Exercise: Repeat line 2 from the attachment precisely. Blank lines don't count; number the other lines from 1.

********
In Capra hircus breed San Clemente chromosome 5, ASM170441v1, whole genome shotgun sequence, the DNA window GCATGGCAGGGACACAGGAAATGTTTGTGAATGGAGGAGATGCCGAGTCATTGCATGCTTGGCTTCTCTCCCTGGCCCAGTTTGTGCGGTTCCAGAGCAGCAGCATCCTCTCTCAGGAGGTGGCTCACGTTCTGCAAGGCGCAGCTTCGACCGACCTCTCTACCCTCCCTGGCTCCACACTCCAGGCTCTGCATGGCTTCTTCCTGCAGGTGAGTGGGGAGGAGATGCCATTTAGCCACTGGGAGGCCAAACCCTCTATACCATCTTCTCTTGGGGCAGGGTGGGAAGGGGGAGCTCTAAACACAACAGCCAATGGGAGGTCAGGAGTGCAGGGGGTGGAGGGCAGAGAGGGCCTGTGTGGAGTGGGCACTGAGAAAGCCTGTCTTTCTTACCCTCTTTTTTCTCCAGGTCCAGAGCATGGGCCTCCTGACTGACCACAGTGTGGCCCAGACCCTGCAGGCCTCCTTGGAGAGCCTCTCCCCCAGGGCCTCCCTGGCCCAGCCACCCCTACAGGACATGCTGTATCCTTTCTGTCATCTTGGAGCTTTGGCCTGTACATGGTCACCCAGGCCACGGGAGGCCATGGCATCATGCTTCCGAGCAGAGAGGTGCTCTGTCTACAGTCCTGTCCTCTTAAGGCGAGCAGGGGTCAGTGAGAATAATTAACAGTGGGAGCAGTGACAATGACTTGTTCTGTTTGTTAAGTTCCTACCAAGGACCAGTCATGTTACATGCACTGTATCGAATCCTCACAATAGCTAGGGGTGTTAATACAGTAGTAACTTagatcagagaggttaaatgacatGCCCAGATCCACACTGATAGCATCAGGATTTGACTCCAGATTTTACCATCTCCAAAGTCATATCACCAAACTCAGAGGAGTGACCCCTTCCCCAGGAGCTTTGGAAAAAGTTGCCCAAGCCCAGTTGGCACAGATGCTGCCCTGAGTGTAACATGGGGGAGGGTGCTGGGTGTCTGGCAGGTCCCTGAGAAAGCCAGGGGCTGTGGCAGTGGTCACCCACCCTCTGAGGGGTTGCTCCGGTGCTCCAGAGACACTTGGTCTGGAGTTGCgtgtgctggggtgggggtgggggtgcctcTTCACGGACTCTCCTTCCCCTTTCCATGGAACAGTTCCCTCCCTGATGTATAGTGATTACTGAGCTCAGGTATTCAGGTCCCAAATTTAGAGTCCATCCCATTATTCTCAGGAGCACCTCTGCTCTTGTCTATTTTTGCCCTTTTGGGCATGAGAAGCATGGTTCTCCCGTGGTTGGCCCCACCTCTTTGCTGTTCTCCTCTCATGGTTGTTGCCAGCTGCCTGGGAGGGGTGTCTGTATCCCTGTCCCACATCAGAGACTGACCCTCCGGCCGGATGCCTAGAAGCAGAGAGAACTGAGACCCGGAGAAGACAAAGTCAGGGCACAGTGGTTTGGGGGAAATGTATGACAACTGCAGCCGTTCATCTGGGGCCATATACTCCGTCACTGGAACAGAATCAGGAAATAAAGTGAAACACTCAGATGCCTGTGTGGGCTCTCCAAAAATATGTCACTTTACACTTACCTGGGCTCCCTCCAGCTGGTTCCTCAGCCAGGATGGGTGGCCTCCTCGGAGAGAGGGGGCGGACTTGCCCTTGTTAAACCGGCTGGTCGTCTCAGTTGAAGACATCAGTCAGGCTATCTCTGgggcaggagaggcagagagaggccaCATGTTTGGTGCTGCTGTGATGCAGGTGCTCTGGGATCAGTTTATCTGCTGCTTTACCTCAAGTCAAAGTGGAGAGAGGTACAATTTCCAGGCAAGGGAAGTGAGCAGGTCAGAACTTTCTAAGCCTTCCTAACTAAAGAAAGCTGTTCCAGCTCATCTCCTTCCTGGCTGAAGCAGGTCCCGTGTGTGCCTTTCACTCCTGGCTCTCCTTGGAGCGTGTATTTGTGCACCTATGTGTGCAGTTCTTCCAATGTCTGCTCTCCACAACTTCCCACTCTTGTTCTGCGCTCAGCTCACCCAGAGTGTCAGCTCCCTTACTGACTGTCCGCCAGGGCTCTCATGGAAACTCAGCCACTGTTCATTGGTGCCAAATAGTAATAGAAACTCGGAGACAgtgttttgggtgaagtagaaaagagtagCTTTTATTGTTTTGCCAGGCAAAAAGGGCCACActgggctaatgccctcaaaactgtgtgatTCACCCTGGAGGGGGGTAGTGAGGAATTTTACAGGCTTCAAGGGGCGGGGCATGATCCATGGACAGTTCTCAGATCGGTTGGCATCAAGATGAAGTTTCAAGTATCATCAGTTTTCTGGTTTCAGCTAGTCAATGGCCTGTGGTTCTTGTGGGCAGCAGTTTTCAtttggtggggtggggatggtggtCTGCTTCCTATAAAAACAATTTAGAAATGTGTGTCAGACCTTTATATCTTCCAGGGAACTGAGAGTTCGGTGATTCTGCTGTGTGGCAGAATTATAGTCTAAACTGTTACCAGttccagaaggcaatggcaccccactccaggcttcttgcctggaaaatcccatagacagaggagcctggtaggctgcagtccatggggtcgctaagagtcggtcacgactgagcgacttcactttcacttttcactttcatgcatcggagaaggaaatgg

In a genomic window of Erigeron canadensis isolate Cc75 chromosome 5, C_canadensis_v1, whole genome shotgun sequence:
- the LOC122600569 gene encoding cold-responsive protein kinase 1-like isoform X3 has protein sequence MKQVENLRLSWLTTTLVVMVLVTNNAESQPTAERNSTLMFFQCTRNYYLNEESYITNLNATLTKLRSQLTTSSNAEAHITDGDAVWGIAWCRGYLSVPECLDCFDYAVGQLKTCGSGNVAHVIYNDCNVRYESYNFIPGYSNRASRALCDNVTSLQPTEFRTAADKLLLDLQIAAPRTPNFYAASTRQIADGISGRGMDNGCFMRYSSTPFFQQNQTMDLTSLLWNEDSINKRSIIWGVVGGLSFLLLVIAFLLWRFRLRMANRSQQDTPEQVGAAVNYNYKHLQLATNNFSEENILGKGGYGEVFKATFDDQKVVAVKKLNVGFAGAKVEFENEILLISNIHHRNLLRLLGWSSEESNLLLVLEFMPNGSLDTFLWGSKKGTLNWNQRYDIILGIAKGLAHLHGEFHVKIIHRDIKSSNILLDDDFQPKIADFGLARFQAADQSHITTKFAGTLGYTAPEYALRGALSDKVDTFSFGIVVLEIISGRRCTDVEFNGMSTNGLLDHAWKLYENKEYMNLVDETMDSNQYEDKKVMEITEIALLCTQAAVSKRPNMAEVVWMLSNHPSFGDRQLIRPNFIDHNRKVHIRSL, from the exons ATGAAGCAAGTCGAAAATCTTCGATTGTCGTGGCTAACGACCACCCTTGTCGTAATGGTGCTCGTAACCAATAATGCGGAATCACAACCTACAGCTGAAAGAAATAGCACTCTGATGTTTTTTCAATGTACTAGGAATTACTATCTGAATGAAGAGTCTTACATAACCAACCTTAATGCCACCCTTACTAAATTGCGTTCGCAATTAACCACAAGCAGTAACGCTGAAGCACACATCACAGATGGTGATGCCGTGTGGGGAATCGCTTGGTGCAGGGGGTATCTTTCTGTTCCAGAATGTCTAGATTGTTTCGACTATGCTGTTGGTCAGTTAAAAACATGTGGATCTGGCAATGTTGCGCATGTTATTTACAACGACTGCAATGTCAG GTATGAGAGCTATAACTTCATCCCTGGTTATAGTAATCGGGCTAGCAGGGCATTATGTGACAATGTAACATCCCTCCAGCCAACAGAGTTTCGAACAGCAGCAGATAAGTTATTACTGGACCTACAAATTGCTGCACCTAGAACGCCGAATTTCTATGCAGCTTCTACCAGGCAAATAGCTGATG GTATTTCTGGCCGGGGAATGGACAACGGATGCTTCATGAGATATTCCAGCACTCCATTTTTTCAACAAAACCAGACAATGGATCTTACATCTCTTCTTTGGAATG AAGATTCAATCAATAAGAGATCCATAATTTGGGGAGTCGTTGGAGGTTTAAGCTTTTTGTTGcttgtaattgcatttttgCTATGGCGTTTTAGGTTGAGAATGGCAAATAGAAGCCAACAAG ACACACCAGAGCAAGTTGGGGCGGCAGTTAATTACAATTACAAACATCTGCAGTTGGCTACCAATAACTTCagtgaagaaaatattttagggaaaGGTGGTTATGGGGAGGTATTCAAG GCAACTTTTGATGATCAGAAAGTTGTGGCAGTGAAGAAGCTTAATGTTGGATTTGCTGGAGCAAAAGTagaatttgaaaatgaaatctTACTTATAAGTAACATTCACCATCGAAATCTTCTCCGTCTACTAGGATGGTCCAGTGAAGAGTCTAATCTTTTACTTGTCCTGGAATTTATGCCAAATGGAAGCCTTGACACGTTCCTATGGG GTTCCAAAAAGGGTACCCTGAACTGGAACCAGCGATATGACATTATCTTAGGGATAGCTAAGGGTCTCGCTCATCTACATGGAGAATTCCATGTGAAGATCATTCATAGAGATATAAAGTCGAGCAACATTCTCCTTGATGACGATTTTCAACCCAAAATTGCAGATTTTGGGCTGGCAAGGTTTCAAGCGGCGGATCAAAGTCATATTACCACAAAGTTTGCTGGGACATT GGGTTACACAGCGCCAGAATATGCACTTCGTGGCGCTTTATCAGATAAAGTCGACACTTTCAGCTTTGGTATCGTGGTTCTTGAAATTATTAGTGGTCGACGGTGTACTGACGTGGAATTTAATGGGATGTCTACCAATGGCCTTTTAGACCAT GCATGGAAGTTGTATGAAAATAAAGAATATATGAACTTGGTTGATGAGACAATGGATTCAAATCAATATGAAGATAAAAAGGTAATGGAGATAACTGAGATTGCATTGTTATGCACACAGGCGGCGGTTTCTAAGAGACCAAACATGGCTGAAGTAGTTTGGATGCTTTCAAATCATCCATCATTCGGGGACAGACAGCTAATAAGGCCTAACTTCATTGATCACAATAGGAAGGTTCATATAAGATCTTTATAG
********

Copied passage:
In a genomic window of Erigeron canadensis isolate Cc75 chromosome 5, C_canadensis_v1, whole genome shotgun sequence: